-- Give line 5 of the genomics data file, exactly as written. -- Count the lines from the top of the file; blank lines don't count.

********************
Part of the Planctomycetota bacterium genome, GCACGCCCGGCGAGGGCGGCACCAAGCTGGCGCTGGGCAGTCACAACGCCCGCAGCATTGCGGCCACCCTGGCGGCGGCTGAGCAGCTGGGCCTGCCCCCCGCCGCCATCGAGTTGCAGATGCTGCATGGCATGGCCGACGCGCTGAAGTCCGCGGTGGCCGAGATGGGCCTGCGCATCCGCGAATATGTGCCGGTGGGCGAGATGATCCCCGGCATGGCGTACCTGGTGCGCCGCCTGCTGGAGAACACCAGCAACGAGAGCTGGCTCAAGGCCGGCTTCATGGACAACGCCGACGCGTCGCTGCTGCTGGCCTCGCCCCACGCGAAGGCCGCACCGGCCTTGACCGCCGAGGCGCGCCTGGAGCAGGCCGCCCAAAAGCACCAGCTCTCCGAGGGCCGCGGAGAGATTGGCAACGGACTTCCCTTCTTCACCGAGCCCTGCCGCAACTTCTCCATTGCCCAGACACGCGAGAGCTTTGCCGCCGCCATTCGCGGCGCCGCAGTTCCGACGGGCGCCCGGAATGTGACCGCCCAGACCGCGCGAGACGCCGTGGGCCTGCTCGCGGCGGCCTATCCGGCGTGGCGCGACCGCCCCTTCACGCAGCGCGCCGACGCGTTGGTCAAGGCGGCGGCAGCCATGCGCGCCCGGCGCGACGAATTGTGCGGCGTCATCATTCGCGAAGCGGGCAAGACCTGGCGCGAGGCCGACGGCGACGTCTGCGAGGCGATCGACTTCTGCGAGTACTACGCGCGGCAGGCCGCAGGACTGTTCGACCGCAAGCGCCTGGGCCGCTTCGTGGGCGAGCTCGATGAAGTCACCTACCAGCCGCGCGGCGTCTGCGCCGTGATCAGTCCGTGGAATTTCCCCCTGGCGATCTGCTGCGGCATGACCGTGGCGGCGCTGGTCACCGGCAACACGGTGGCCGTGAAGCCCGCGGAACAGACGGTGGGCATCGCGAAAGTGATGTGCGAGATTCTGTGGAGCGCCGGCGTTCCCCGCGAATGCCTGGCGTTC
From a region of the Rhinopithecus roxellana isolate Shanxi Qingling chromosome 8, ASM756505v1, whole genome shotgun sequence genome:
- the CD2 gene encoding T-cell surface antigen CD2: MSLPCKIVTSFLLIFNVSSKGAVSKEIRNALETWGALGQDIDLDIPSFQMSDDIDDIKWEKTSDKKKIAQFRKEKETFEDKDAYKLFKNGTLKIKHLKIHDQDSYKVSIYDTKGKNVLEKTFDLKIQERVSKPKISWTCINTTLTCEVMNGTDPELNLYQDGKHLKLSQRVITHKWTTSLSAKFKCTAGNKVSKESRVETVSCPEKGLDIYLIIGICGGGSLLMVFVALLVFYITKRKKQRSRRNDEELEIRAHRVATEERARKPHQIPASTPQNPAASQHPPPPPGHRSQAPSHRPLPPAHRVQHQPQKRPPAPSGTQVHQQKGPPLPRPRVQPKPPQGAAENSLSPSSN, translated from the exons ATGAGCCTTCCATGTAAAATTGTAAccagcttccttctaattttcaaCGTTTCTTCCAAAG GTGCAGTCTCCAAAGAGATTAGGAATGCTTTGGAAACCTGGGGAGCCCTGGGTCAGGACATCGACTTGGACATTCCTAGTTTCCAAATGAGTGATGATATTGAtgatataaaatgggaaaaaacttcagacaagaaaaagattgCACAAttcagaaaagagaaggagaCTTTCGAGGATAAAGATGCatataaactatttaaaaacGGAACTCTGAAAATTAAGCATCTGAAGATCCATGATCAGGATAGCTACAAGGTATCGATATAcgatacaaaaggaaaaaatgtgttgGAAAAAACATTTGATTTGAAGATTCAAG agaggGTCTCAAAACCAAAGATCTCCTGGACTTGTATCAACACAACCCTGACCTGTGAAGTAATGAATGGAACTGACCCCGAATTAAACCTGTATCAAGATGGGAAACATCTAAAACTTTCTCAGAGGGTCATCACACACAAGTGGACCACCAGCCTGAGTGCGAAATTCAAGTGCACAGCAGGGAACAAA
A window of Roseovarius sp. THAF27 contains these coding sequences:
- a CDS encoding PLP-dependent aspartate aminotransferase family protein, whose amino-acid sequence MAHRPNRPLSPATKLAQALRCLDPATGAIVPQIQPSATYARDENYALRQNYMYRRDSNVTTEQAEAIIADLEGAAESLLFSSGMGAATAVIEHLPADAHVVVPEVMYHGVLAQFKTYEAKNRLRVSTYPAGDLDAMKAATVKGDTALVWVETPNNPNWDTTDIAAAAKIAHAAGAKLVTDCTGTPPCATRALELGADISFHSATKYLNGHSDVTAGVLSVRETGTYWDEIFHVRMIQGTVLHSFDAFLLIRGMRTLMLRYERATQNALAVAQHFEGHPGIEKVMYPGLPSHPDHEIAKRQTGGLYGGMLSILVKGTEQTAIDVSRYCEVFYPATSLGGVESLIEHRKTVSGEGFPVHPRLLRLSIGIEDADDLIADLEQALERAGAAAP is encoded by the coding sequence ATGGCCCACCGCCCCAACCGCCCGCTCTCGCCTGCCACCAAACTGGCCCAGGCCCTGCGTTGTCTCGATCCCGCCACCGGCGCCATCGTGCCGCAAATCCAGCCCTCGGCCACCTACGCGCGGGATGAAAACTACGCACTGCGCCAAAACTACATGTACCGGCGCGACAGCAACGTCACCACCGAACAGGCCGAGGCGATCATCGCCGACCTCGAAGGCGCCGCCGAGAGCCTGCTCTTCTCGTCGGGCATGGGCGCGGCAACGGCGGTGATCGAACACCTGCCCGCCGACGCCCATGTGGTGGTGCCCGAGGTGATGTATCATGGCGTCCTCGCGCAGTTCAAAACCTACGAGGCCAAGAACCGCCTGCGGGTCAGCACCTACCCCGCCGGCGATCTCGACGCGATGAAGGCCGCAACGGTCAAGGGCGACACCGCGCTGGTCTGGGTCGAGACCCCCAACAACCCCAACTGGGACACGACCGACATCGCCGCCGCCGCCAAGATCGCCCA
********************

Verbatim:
- a CDS encoding PLP-dependent aspartate aminotransferase family protein, whose amino-acid sequence MAHRPNRPLSPATKLAQALRCLDPATGAIVPQIQPSATYARDENYALRQNYMYRRDSNVTTEQAEAIIADLEGAAESLLFSSGMGAATAVIEHLPADAHVVVPEVMYHGVLAQFKTYEAKNRLRVSTYPAGDLDAMKAATVKGDTALVWVETPNNPNWDTTDIAAAAKIAHAAGAKLVTDCTGTPPCATRALELGADISFHSATKYLNGHSDVTAGVLSVRETGTYWDEIFHVRMIQGTVLHSFDAFLLIRGMRTLMLRYERATQNALAVAQHFEGHPGIEKVMYPGLPSHPDHEIAKRQTGGLYGGMLSILVKGTEQTAIDVSRYCEVFYPATSLGGVESLIEHRKTVSGEGFPVHPRLLRLSIGIEDADDLIADLEQALERAGAAAP is encoded by the coding sequence ATGGCCCACCGCCCCAACCGCCCGCTCTCGCCTGCCACCAAACTGGCCCAGGCCCTGCGTTGTCTCGATCCCGCCACCGGCGCCATCGTGCCGCAAATCCAGCCCTCGGCCACCTACGCGCGGGATGAAAACTACGCACTGCGCCAAAACTACATGTACCGGCGCGACAGCAACGTCACCACCGAACAGGCCGAGGCGATCATCGCCGACCTCGAAGGCGCCGCCGAGAGCCTGCTCTTCTCGTCGGGCATGGGCGCGGCAACGGCGGTGATCGAACACCTGCCCGCCGACGCCCATGTGGTGGTGCCCGAGGTGATGTATCATGGCGTCCTCGCGCAGTTCAAAACCTACGAGGCCAAGAACCGCCTGCGGGTCAGCACCTACCCCGCCGGCGATCTCGACGCGATGAAGGCCGCAACGGTCAAGGGCGACACCGCGCTGGTCTGGGTCGAGACCCCCAACAACCCCAACTGGGACACGACCGACATCGCCGCCGCCGCCAAGATCGCCCA